I’m thankful for that small community I found when I first came to Athenian. I am still struck by the friends that I’ve made these last four years. And while our relationships haven’t always been perfect, I don’t know who I would be without these people. I’ve lived with Paula now for four years at Athenian, and her room is still a place where I unwind and decompress, go through a thousand or more flashcards on Anatomy terms before a test, or go to watch movies on the weekends. These are the kinds of simple experiences that highlight my Athenian career.  Athenian has molded me into a critical thinker, a pursuer of truth, and a questioner of the world. But what I’m most thankful for is this wonderful community that has pushed me and given me support and the small family that has grown around me.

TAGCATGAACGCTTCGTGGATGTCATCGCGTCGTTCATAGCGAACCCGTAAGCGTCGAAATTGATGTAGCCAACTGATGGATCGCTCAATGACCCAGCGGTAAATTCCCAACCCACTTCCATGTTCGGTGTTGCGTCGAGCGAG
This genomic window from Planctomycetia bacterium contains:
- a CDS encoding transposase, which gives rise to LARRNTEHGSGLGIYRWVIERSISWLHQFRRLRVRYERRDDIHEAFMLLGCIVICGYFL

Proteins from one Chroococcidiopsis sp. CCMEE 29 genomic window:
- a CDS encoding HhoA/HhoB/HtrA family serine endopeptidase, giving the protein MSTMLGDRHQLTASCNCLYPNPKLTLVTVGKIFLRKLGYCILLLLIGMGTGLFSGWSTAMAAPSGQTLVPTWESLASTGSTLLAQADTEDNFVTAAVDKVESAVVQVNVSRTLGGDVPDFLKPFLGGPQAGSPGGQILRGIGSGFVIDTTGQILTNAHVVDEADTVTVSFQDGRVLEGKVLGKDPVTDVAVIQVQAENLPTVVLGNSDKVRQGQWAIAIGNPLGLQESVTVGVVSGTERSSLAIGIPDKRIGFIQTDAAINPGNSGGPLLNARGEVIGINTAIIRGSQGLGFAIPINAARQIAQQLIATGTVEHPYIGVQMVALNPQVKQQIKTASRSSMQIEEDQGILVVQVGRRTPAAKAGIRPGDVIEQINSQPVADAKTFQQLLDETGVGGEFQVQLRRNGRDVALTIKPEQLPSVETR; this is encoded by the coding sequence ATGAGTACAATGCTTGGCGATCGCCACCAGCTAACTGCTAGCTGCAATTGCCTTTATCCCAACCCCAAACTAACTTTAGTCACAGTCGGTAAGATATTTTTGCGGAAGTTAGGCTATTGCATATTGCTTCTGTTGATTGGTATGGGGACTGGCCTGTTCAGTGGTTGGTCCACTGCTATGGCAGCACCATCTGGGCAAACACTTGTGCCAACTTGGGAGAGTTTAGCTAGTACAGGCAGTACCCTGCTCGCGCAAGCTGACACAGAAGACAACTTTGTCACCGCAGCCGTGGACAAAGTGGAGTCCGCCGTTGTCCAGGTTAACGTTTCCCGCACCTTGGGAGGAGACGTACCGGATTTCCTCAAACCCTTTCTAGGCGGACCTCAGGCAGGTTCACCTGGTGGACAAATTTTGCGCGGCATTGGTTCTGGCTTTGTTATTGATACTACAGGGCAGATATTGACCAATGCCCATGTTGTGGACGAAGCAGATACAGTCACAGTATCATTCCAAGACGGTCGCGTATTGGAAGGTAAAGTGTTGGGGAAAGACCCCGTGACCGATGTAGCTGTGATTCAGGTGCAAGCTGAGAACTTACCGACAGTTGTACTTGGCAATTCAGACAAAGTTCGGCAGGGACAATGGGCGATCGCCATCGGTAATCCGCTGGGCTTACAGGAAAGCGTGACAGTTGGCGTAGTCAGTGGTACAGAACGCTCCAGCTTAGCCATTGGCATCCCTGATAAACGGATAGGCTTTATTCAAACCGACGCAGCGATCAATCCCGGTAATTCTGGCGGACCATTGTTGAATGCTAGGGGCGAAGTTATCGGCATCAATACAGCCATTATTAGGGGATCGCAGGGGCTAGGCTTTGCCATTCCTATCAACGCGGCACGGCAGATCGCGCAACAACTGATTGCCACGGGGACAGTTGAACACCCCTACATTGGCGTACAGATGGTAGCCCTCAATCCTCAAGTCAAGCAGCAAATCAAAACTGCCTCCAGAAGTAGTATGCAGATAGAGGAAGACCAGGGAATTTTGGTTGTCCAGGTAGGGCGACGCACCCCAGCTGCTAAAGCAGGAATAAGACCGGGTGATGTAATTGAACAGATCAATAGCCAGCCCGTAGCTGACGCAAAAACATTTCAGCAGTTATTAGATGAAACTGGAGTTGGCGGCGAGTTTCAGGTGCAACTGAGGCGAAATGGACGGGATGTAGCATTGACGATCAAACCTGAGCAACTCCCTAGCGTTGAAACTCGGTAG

What Drives My Success? A Student Perspective

By Sajia Bidar ’16

2013-09-25 15.20.19Once upon a time, there were only a few things in my life that I really, truly cared about: my family, my friends and occasionally, school.

When I first came to Athenian, I looked to thrive and grow as a person, not only academically, but also socially and physically. I figured Athenian is the place for this. Halfway through my second year here, I am proud to say Athenian has been everything I hoped for, and more. From the academic, social, mental and physical challenges that I have faced during my time here, I can truly believe in the fact that I have indeed grown as a person, and into a thriving young woman.